On January 2, Ts. Oyungerel, a former member of Mongolia’s State Great Khural, announced that she will compete to be the Democratic Party’s candidate in the June 2021 presidential elections. She could possibly become the second-ever woman to run for Mongolia’s presidency following N. Udval’s unsuccessful bid in the 2013 elections.
Oyungerel, who turns 55 this year, obtained her first degree in economics in Sverdlovsk (known as Yekaterinburg today) in the Soviet Union in 1988, and further attended Moscow International Business School in 1993 for an MBA. She earned again a Master’s degree in International Policy Research at Stanford University in 2004. In 2011, she took part in the Eisenhower Fellowship Program, in which 60 to 70 global leaders are brought together for an intensive six-week program. She is also the author of the bestselling novel “The Green-eyed Lama,” set in Mongolia in the 1930s and 1940s.
Having been employed in various civil service posts during the 1990s and 2000s, she became an advisor on policies regarding human rights and citizen involvement to former President Ts. Elbegdorj in 2009, which cemented her reputation in the political field. In 2012, after two unsuccessful runs, she secured a seat in the State Great Khural.
Oyungerel has a reputation as a human rights activist and a leader of Mongolia’s Democratic Women’s Association. Not only does she touch upon some of the most crucial issues in society through her writings, but she continues to spearhead social wellness initiatives. Oyungerel has commenced a project to reinvent pit latrines in Ulaanbaatar’s ger districts using 17 different toilet-building technologies through Local Solutions Foundation, a non-governmental organization established in 2007. She emphasized that having squat toilets in a city as densely populated as Ulaanbaatar is unsanitary for the inhabitants and harmful to their health. Furthermore, heavily accumulated excrement is absorbed deep into groundwater, from which 1.5 million people get their drinking water.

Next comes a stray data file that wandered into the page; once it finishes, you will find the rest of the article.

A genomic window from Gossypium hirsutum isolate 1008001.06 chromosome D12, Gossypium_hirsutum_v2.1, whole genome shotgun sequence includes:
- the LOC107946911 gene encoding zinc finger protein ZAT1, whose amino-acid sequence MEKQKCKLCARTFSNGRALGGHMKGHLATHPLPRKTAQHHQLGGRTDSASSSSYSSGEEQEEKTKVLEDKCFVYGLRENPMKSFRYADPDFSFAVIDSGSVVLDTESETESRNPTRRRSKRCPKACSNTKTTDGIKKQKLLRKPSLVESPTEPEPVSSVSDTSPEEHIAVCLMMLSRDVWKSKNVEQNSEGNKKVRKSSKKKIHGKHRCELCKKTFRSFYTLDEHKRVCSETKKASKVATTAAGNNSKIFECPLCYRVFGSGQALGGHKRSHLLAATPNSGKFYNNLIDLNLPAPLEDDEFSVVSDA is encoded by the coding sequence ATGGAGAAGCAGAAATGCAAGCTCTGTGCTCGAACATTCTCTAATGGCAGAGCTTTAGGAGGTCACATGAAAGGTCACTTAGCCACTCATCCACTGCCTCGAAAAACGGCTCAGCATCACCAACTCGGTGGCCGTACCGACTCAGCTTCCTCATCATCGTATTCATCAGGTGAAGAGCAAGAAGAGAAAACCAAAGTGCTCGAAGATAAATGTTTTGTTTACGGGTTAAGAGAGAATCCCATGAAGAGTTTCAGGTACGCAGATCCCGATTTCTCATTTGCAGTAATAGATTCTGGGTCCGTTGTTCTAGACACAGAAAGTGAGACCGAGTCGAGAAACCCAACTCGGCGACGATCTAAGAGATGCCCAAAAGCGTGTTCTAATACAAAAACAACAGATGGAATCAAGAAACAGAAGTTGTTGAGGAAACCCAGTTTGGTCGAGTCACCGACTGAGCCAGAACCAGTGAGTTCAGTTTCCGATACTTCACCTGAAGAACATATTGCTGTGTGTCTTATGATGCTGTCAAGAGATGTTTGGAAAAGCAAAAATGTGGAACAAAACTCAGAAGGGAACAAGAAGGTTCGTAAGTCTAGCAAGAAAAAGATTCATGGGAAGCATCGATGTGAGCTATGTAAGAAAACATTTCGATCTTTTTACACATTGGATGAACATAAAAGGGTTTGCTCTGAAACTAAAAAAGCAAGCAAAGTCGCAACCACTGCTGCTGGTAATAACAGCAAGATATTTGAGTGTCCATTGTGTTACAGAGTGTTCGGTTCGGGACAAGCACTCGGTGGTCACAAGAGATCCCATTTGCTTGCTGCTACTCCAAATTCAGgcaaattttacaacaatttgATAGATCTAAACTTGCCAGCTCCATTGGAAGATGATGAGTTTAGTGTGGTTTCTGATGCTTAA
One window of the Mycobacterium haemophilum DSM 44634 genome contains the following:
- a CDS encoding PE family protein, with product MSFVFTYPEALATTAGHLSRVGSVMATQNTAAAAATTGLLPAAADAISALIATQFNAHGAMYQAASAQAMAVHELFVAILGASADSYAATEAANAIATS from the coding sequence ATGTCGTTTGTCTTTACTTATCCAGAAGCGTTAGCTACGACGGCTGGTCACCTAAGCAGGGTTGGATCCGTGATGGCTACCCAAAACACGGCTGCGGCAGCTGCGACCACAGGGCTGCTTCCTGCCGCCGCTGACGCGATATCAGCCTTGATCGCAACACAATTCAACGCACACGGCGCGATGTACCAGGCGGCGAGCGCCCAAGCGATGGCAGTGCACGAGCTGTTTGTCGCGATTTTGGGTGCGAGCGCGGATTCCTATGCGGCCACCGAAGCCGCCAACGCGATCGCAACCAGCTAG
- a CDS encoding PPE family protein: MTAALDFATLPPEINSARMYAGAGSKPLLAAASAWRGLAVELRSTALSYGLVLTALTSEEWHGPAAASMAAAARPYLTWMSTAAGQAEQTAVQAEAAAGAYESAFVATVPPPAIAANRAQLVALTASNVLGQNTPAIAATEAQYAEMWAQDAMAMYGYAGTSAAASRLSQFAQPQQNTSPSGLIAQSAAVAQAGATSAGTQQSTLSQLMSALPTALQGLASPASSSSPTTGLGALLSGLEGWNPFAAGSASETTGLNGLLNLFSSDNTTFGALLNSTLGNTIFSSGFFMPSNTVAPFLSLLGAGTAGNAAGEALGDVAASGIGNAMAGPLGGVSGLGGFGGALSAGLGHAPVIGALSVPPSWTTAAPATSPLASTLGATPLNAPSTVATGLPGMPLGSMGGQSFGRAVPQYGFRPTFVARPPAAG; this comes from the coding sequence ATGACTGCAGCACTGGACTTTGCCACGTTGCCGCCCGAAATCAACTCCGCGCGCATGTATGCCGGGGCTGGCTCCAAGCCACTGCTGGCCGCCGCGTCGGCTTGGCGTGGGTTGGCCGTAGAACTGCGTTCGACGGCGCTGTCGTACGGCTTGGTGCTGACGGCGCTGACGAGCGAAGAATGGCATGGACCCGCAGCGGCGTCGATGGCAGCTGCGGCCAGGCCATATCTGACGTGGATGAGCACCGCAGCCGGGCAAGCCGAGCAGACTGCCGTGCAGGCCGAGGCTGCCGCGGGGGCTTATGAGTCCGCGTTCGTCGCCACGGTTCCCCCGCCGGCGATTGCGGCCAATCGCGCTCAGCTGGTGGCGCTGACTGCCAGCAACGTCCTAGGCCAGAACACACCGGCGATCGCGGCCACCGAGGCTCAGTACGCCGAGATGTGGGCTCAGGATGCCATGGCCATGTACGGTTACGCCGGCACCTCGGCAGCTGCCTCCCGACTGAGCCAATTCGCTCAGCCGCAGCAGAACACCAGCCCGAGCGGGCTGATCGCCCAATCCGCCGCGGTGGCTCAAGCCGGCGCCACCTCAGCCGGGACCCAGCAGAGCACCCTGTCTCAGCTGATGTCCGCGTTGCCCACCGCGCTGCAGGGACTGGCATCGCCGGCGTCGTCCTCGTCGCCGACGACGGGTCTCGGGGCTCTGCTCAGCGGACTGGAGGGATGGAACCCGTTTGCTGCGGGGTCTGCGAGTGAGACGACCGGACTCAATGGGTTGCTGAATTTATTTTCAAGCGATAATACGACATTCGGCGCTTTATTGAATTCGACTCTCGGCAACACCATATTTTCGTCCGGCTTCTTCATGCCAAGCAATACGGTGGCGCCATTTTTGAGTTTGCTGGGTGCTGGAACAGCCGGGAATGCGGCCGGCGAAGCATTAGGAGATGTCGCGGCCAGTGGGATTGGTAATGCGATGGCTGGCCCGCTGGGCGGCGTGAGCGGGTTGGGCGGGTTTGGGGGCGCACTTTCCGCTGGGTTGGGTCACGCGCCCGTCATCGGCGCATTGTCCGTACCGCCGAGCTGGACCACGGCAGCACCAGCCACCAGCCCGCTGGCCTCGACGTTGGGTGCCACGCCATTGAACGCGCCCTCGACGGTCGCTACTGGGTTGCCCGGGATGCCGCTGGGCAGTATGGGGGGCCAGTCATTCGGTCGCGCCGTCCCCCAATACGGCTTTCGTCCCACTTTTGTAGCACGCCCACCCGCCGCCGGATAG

When Oyungerel revealed her ambition to become the head of state, it left some in shock. Critics could not help involving her past and her family in the matter of her political career. There are two common – and preposterous – arguments as to why she cannot possibly run for the presidency. One is the claim that since she once worked for Elbegdorj, she must still be in his circle. (The former president has had a bad reputation since leaving office.) The second objection is that she is married to an American. Up to this day, the mere fact of a Mongolian woman getting married to a foreigner remains somewhat controversial. But beyond these objections, a number of Mongolian men and women find the idea of having a woman as the president quite disturbing.
It is too early to take her candidacy for granted in the upcoming presidential elections. First, Oyungerel will have to secure the Democratic Party nomination, which would require defeating incumbent President Kh. Battulga. Only then would she actually be able to run against against the Mongolian People’s Party’s pick, who is highly likely to be the current prime minister, U. Khurelsukh.
After 30 years of democracy, Mongolia continues to face trouble building good governance and developing a thriving economy. Still, is it one of the few democracies in the heart of Asia but is it ready to have a woman as the head of state?
Manduul Bat-Orshikh is a senior at the School of International Relations and Public Administration of the National University of Mongolia.